“I am now going to sing you a traditional Icelandic tune,” she quips from atop her fold-out pedestal “No, no, I’m just joking,” she speaks in rapid, robotic sentences, “I am going to share some very useful information before you enter the pools! Be sure to put conditioner in the hair before entering or you’ll have a huge, puffy nest on your head the next two days.” She motions animatedly around her head. You will receive a plastic bracelet like this,” she presents a chunky green watch strap, “ You must wear this the entire time and not lose it or we will have to charge you thousands of dollars for a replacement. No, no, just joking, but do not lose your bracelet.”
I disregard her conditioner instructions and use my faceless watchstrap to buy prosecco, espresso, and a waterproof camera case. The strap is a vehicle for everything – bar snack payment, locker key, and admission to and from baths. Bathers coat their faces in a thick, cool cream and become white creatures, moving between green seaweed forms, battling strong waves, frigid winds, and relentless sleet. The water feels like a warm towel, draped around every part of my body. The rain bangs on my head. The pool is a sea of heads, moving slowly through the bath without bodies.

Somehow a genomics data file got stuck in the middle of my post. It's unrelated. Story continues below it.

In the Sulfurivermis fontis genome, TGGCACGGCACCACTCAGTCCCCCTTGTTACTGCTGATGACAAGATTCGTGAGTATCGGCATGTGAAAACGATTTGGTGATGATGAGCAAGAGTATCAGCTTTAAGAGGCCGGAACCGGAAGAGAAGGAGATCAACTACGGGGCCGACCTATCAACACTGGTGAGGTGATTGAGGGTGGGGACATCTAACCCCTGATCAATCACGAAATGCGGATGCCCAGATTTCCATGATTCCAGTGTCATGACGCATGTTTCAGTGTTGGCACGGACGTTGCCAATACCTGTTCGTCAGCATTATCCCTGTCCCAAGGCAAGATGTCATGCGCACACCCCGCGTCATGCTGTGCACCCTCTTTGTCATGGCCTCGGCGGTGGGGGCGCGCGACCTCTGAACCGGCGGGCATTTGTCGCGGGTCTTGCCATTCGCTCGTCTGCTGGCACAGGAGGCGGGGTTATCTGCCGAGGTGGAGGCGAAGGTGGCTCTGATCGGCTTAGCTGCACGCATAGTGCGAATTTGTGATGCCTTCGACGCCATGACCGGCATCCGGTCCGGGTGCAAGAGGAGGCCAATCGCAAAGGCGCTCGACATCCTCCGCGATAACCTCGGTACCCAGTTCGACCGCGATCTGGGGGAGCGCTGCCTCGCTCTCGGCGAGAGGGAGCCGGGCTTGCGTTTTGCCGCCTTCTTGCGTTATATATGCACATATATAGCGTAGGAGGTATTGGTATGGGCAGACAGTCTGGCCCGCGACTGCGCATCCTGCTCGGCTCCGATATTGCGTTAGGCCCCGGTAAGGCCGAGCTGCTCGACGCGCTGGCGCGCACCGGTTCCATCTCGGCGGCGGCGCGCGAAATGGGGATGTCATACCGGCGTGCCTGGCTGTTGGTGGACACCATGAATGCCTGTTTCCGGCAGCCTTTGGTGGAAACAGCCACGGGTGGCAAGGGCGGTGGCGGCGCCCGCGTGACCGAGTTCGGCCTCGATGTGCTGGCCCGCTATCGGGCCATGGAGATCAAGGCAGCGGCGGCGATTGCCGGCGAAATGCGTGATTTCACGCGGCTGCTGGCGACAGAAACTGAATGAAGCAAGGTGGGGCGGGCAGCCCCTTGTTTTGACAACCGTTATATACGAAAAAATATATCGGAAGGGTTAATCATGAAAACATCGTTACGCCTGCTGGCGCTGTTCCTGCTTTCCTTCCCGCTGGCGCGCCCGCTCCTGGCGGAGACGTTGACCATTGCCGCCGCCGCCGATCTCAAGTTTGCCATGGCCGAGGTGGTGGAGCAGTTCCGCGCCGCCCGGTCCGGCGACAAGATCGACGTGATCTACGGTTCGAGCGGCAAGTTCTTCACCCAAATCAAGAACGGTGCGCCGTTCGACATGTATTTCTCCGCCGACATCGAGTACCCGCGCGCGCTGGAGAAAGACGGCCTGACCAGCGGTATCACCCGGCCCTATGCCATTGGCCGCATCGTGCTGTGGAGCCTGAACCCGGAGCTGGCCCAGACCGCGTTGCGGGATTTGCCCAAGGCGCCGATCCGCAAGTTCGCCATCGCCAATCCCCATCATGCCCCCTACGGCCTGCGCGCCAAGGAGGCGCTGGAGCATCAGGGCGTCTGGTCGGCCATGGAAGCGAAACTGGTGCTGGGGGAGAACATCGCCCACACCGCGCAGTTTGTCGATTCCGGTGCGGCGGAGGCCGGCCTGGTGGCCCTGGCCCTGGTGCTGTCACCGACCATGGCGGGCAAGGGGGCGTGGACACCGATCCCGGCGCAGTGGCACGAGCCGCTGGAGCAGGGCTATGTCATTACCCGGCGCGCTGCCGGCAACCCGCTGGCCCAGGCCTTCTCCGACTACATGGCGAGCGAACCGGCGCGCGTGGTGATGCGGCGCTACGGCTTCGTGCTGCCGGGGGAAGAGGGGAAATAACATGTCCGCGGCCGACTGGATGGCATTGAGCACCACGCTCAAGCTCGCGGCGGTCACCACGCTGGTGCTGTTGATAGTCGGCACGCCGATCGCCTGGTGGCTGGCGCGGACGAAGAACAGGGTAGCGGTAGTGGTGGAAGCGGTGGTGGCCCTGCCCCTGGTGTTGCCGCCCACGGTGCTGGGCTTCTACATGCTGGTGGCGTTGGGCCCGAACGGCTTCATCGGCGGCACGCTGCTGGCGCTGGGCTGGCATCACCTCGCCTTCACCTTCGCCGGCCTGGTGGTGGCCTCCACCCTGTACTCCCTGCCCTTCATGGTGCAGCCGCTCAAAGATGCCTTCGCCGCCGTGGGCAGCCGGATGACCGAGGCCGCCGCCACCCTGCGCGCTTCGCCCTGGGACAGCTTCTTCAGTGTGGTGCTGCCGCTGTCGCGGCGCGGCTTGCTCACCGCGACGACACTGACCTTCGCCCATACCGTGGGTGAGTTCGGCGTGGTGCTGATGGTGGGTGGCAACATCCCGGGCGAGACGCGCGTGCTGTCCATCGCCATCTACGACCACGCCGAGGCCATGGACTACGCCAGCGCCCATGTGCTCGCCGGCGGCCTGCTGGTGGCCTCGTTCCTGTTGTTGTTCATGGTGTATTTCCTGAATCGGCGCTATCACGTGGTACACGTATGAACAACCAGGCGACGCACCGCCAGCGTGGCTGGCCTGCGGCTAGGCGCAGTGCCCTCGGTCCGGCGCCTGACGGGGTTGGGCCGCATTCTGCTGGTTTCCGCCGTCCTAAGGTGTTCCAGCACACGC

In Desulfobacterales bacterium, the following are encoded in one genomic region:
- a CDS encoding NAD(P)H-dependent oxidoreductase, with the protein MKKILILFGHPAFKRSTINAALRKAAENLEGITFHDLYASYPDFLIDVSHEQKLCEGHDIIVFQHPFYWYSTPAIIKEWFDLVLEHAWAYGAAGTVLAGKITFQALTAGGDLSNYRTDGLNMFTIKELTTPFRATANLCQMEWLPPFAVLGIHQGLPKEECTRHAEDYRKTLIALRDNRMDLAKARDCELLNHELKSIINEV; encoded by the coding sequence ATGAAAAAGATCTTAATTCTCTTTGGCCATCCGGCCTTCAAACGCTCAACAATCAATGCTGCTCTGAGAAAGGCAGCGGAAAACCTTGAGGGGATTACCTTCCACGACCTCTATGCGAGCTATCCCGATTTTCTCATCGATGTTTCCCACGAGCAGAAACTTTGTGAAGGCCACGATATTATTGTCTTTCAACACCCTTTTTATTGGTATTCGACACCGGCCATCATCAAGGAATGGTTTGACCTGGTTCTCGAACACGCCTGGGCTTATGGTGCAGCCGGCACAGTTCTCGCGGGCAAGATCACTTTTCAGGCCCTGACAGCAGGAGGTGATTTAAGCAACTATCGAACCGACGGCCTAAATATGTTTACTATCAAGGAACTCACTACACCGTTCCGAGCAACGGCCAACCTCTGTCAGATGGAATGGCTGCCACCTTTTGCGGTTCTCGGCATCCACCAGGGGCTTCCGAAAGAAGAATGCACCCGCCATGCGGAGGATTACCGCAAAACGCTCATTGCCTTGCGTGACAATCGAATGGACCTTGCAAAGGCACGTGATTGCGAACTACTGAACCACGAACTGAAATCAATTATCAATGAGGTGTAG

My hair feels like hay for days, my skin years younger.
Elda moved to Reykjavik over a decade ago. She grew up in Haiti, where she met an Icelandic man. He was working in Haiti, hoping to help in some way. She moved to Reykjavik with him, had a son, and opened a small coffee stand in an open market. Her father, a serious man, worked in the coffee industry. She loves the smell of strong espresso. She started selling sandwiches and eventually the business grew. Café Haiti now occupies a one-story building along the harbor, beside a famous diner that sells kebobs of fresh fish. The small cluster of concrete buildings line a few perpendicular thruways between the city and the sea. The air is bitter and the rain cuts through my bones.